Sarah has definitely had more than her fair share of dating misadventures... Ok, this is a hard review to write without feeling like I am criticising Sarah Bridge personally.This is not just her writing, but her real life, her love life, that I am discussing. It feels kind of personal. Lets try this again, with slightly less judging and more reviewing...
Sarah has had way more than her fair share of dating disasters- blind dates with green suited weirdos, singles events where no men turn up, and a financially (and physically) exhausting collection of hobbies pursued to increase your chance of running into "The One", or at least, a vaguely good looking man with similar hobbies to you. Sarah also goes into the various other aspects of the single life- sympathetic and pitying looks from friends, poorly phrased zen advice from newly un-single friends (who are suddenly pros at life, especially dating, even after years of failure).
The writing is funny, but marked with a vague tone of desperation and maybe a tinge of self-pity. There were moments where I felt almost sorry for Sarah, and every other single woman past the age of 30. And yet, as the book progressed, you could almost see her mental state developing, which was somewhat reassuring. Whilst there were some really slow parts, when Sarah is mid-anecdote, she is a superb story teller of awkward but hilarious stories over lunch with the girls, type stories. I began reading this on the tube, and soon had to stop, after receiving weird looks for me laughing out loud.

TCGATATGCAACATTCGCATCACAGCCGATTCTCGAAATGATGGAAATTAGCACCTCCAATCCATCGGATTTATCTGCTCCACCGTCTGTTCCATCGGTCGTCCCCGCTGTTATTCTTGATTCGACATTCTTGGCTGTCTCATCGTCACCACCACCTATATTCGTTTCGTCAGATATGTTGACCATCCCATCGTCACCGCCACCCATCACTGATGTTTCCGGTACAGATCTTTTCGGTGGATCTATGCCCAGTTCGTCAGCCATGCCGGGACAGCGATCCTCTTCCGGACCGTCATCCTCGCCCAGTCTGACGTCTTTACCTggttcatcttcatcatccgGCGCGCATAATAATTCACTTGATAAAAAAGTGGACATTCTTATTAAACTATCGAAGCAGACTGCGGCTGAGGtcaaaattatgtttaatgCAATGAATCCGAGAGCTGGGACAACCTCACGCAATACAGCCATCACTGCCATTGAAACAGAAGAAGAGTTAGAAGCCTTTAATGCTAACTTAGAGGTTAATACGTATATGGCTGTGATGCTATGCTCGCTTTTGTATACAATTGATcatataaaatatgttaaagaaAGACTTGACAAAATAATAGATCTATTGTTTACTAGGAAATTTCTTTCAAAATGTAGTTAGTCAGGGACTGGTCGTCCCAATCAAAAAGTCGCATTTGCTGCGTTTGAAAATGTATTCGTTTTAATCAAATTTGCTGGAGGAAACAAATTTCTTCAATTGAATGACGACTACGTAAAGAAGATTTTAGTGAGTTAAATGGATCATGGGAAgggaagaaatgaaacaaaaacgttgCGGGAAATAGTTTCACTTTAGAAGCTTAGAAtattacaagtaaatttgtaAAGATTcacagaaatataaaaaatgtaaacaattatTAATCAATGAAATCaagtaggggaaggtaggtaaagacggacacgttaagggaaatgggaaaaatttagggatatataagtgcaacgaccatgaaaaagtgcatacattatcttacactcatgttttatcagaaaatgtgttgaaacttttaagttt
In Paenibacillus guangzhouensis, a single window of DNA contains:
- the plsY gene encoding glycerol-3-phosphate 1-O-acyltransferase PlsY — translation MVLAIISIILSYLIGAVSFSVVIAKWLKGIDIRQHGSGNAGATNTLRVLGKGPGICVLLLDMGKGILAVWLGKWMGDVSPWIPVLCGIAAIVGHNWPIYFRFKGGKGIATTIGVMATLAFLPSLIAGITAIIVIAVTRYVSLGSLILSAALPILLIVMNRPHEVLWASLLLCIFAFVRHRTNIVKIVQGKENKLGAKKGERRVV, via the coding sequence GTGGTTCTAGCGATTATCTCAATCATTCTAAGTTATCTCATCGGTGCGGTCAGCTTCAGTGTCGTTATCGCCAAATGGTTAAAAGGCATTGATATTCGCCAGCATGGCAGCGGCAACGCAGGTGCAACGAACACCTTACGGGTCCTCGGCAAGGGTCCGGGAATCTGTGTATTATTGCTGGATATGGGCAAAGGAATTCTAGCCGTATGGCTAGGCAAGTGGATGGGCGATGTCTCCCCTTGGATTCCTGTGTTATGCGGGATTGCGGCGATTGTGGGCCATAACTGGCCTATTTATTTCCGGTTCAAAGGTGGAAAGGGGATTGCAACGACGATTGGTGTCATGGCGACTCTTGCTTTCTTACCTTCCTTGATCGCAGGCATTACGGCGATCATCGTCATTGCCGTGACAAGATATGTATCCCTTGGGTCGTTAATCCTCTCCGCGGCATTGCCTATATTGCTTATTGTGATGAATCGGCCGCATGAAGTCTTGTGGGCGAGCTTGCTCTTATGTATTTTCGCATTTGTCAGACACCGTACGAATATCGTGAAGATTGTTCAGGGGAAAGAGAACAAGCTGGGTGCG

A mixed bag here... A very honest, borderline critical look at the world of dating in your 30s, written by an intelligent and vaguely funny woman, who is incredibly brave for putting herself out there like this, baring soul for biographical purposes. Funny, but not spectacular. 5.5 stars